Microsoft has adopted a new standard for cloud privacy that commits the company to protect the privacy of customers' data, not to use it for advertisement purposes, and to inform the customer of legal requests for personal data.
The company said Monday it was adopting the ISO/IEC 27018, published last year by the International Organization for Standardization (ISO) and the International Electrotechnical Commission (IEC), which outlines a common set of security categories and controls that can be implemented by a public cloud computing service provider acting as a processor of personally identifiable information.
Microsoft said the British Standards Institute had verified that both Office 365 and Dynamics CRM Online, in addition to Microsoft Azure, are in line with the standard's code for the protection of personal data in the public cloud. Microsoft Intune was similarly certified by testing company Bureau Veritas.
Microsoft and other cloud companies have come under a cloud after revelations in 2013 by former U.S. National Security Agency contractor, Edward Snowden, about large-scale surveillance by the agency.
Some Internet companies were charged with providing to the NSA real-time access to content on their servers, which the companies denied. There were also reports that the agency was tapping into communications links between the data centers of Yahoo and Google.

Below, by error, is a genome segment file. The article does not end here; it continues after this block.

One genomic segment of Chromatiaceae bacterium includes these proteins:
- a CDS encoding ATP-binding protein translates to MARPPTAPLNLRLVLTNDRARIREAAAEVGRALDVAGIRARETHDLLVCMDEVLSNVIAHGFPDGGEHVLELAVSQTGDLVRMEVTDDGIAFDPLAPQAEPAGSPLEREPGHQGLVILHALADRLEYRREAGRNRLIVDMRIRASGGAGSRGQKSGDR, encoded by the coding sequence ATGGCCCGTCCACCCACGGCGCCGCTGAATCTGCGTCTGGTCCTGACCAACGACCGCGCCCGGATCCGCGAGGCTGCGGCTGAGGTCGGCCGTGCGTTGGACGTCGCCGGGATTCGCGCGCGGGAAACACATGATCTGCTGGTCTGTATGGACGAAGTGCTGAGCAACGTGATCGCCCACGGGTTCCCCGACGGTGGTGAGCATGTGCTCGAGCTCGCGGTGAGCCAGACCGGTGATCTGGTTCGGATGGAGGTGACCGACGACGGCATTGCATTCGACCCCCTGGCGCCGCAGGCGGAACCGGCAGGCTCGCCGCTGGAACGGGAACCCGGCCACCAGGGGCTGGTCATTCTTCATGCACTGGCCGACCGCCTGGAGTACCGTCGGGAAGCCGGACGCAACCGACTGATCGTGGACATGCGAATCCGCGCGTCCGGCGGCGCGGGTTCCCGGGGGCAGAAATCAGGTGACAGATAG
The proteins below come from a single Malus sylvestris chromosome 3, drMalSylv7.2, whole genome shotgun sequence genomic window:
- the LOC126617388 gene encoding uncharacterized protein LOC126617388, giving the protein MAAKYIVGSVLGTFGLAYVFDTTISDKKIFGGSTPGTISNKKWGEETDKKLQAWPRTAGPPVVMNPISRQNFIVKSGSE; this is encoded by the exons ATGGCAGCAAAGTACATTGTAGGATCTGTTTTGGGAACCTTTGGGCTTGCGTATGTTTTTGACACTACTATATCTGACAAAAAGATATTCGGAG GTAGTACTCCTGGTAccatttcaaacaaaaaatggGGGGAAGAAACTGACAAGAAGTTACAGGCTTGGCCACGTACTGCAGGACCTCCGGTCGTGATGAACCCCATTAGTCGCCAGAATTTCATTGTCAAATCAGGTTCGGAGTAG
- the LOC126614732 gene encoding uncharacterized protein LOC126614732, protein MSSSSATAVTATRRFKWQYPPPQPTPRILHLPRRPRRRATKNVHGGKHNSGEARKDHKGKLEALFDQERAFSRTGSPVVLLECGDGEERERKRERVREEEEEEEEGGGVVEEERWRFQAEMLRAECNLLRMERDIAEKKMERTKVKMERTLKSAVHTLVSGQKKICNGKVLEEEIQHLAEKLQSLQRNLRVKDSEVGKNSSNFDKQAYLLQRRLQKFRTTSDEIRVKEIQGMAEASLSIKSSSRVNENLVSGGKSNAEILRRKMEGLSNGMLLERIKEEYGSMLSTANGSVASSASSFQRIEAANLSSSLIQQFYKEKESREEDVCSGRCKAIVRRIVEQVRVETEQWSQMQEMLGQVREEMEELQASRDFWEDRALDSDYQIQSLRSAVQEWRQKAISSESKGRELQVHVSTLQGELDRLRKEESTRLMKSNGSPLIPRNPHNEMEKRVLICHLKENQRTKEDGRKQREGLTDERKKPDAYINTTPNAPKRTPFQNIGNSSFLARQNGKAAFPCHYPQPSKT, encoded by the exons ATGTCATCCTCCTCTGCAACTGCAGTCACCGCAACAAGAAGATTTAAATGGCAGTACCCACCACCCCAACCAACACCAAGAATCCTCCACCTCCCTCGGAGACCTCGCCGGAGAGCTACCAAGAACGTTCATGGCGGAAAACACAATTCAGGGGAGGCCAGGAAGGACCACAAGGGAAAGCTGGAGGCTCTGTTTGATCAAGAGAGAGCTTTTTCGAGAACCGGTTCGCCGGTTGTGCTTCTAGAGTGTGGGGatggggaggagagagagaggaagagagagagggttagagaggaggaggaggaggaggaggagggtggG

Microsoft, which has a legal dispute with the U.S. government, which is demanding access to mails of an individual that are stored in Dublin, has previously said that the company was concerned about government attempts to use search warrants to force companies to turn over contents of communications of non-U.S. customers that are stored exclusively outside the country.
Customers will only use services that they trust, wrote Microsoft General Counsel Brad Smith in a blog post Monday.
Adherence to the ISO/IEC 27018 will not likely do away entirely with these issues. The new standard requires that law enforcement requests for disclosure of personally identifiable data must be disclosed to enterprise customers, but provides for the exception when such a disclosure is prohibited by law, under what are called "gag orders."
More relevant for customers are likely to be Microsoft's commitments to, among other things, process personally identifiable information according to instructions provided by the customer, adhere to security safeguards, and its policies regarding the return, transfer, and deletion of personal information stored in its data centers.
Microsoft promises under the new standard to let customers know where their data is, and identify the third party to customers if it works with other companies who need to access the customers' data. "In addition, if there is unauthorized access to personally identifiable information or processing equipment or facilities resulting in the loss, disclosure or alteration of this information, we'll let you know about this," Smith wrote.
Some of these are commitments Microsoft has already made previously.